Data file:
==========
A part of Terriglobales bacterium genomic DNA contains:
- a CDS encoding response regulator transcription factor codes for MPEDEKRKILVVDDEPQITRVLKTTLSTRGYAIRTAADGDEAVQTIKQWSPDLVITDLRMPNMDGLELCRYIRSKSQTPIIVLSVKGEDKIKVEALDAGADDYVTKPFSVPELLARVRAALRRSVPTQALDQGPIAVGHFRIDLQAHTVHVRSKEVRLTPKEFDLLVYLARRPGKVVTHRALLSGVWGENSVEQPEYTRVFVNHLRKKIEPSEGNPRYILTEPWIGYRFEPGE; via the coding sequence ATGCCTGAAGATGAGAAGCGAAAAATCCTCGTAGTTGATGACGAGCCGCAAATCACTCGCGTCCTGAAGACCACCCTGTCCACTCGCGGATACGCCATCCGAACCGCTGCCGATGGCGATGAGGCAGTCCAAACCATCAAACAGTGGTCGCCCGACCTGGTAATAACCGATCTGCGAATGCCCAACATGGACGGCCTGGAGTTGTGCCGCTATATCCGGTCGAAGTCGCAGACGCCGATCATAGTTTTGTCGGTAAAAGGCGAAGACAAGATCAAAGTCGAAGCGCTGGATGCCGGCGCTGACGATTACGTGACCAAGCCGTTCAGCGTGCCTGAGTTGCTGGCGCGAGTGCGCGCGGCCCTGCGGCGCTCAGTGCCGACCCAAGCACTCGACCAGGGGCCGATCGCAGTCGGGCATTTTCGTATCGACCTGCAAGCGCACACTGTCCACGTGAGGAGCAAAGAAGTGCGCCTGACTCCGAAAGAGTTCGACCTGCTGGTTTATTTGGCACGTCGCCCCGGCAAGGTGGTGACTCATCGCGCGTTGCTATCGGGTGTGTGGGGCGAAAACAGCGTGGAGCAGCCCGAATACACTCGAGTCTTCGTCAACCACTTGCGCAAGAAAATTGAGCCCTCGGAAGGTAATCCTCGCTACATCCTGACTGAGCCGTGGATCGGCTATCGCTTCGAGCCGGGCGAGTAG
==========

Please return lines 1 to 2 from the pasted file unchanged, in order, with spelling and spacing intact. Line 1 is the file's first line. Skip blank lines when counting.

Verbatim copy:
A part of Terriglobales bacterium genomic DNA contains:
- a CDS encoding response regulator transcription factor codes for MPEDEKRKILVVDDEPQITRVLKTTLSTRGYAIRTAADGDEAVQTIKQWSPDLVITDLRMPNMDGLELCRYIRSKSQTPIIVLSVKGEDKIKVEALDAGADDYVTKPFSVPELLARVRAALRRSVPTQALDQGPIAVGHFRIDLQAHTVHVRSKEVRLTPKEFDLLVYLARRPGKVVTHRALLSGVWGENSVEQPEYTRVFVNHLRKKIEPSEGNPRYILTEPWIGYRFEPGE; via the coding sequence ATGCCTGAAGATGAGAAGCGAAAAATCCTCGTAGTTGATGACGAGCCGCAAATCACTCGCGTCCTGAAGACCACCCTGTCCACTCGCGGATACGCCATCCGAACCGCTGCCGATGGCGATGAGGCAGTCCAAACCATCAAACAGTGGTCGCCCGACCTGGTAATAACCGATCTGCGAATGCCCAACATGGACGGCCTGGAGTTGTGCCGCTATATCCGGTCGAAGTCGCAGACGCCGATCATAGTTTTGTCGGTAAAAGGCGAAGACAAGATCAAAGTCGAAGCGCTGGATGCCGGCGCTGACGATTACGTGACCAAGCCGTTCAGCGTGCCTGAGTTGCTGGCGCGAGTGCGCGCGGCCCTGCGGCGCTCAGTGCCGACCCAAGCACTCGACCAGGGGCCGATCGCAGTCGGGCATTTTCGTATCGACCTGCAAGCGCACACTGTCCACGTGAGGAGCAAAGAAGTGCGCCTGACTCCGAAAGAGTTCGACCTGCTGGTTTATTTGGCACGTCGCCCCGGCAAGGTGGTGACTCATCGCGCGTTGCTATCGGGTGTGTGGGGCGAAAACAGCGTGGAGCAGCCCGAATACACTCGAGTCTTCGTCAACCACTTGCGCAAGAAAATTGAGCCCTCGGAAGGTAATCCTCGCTACATCCTGACTGAGCCGTGGATCGGCTATCGCTTCGAGCCGGGCGAGTAG